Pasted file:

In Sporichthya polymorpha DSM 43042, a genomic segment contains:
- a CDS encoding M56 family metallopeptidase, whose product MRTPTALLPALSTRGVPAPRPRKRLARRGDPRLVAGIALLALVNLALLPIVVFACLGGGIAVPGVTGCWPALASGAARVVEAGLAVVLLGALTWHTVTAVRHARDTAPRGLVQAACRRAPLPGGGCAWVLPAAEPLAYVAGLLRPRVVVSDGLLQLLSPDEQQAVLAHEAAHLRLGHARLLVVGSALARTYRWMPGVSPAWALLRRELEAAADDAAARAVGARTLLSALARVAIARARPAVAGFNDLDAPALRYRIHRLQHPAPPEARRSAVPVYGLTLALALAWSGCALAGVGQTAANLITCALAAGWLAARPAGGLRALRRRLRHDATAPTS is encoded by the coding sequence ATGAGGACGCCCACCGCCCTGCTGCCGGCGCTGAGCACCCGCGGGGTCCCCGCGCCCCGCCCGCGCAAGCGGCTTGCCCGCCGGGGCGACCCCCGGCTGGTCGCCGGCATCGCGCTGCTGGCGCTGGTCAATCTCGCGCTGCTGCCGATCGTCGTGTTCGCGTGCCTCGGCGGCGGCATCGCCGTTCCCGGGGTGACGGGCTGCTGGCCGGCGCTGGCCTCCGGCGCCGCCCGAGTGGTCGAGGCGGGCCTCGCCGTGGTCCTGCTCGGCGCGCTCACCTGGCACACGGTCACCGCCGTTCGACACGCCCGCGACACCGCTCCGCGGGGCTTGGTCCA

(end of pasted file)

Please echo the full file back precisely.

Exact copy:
In Sporichthya polymorpha DSM 43042, a genomic segment contains:
- a CDS encoding M56 family metallopeptidase, whose product MRTPTALLPALSTRGVPAPRPRKRLARRGDPRLVAGIALLALVNLALLPIVVFACLGGGIAVPGVTGCWPALASGAARVVEAGLAVVLLGALTWHTVTAVRHARDTAPRGLVQAACRRAPLPGGGCAWVLPAAEPLAYVAGLLRPRVVVSDGLLQLLSPDEQQAVLAHEAAHLRLGHARLLVVGSALARTYRWMPGVSPAWALLRRELEAAADDAAARAVGARTLLSALARVAIARARPAVAGFNDLDAPALRYRIHRLQHPAPPEARRSAVPVYGLTLALALAWSGCALAGVGQTAANLITCALAAGWLAARPAGGLRALRRRLRHDATAPTS is encoded by the coding sequence ATGAGGACGCCCACCGCCCTGCTGCCGGCGCTGAGCACCCGCGGGGTCCCCGCGCCCCGCCCGCGCAAGCGGCTTGCCCGCCGGGGCGACCCCCGGCTGGTCGCCGGCATCGCGCTGCTGGCGCTGGTCAATCTCGCGCTGCTGCCGATCGTCGTGTTCGCGTGCCTCGGCGGCGGCATCGCCGTTCCCGGGGTGACGGGCTGCTGGCCGGCGCTGGCCTCCGGCGCCGCCCGAGTGGTCGAGGCGGGCCTCGCCGTGGTCCTGCTCGGCGCGCTCACCTGGCACACGGTCACCGCCGTTCGACACGCCCGCGACACCGCTCCGCGGGGCTTGGTCCA